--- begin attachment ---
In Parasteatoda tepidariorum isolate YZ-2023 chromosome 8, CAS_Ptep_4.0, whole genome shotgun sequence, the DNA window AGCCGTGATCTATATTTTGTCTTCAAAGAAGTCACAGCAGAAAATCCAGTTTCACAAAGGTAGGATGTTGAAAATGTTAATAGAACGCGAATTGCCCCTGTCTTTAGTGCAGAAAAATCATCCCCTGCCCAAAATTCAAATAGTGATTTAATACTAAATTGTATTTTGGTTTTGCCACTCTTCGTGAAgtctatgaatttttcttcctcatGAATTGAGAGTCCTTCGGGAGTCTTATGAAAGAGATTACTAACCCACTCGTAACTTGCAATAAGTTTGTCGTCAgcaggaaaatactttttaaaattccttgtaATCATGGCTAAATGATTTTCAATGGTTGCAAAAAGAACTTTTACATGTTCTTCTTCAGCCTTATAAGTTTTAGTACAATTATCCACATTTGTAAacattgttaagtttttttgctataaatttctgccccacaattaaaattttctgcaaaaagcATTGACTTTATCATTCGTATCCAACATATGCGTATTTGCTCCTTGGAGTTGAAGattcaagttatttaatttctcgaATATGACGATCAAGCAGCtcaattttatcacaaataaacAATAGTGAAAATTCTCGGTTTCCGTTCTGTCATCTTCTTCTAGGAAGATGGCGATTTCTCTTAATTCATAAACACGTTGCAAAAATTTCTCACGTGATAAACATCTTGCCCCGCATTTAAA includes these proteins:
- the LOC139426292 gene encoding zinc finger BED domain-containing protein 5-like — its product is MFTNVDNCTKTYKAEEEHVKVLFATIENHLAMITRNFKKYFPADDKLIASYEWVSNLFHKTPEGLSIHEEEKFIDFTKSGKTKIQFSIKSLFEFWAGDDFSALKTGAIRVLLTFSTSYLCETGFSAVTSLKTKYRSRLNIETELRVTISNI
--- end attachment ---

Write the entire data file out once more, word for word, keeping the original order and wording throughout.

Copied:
In Parasteatoda tepidariorum isolate YZ-2023 chromosome 8, CAS_Ptep_4.0, whole genome shotgun sequence, the DNA window AGCCGTGATCTATATTTTGTCTTCAAAGAAGTCACAGCAGAAAATCCAGTTTCACAAAGGTAGGATGTTGAAAATGTTAATAGAACGCGAATTGCCCCTGTCTTTAGTGCAGAAAAATCATCCCCTGCCCAAAATTCAAATAGTGATTTAATACTAAATTGTATTTTGGTTTTGCCACTCTTCGTGAAgtctatgaatttttcttcctcatGAATTGAGAGTCCTTCGGGAGTCTTATGAAAGAGATTACTAACCCACTCGTAACTTGCAATAAGTTTGTCGTCAgcaggaaaatactttttaaaattccttgtaATCATGGCTAAATGATTTTCAATGGTTGCAAAAAGAACTTTTACATGTTCTTCTTCAGCCTTATAAGTTTTAGTACAATTATCCACATTTGTAAacattgttaagtttttttgctataaatttctgccccacaattaaaattttctgcaaaaagcATTGACTTTATCATTCGTATCCAACATATGCGTATTTGCTCCTTGGAGTTGAAGattcaagttatttaatttctcgaATATGACGATCAAGCAGCtcaattttatcacaaataaacAATAGTGAAAATTCTCGGTTTCCGTTCTGTCATCTTCTTCTAGGAAGATGGCGATTTCTCTTAATTCATAAACACGTTGCAAAAATTTCTCACGTGATAAACATCTTGCCCCGCATTTAAA includes these proteins:
- the LOC139426292 gene encoding zinc finger BED domain-containing protein 5-like — its product is MFTNVDNCTKTYKAEEEHVKVLFATIENHLAMITRNFKKYFPADDKLIASYEWVSNLFHKTPEGLSIHEEEKFIDFTKSGKTKIQFSIKSLFEFWAGDDFSALKTGAIRVLLTFSTSYLCETGFSAVTSLKTKYRSRLNIETELRVTISNI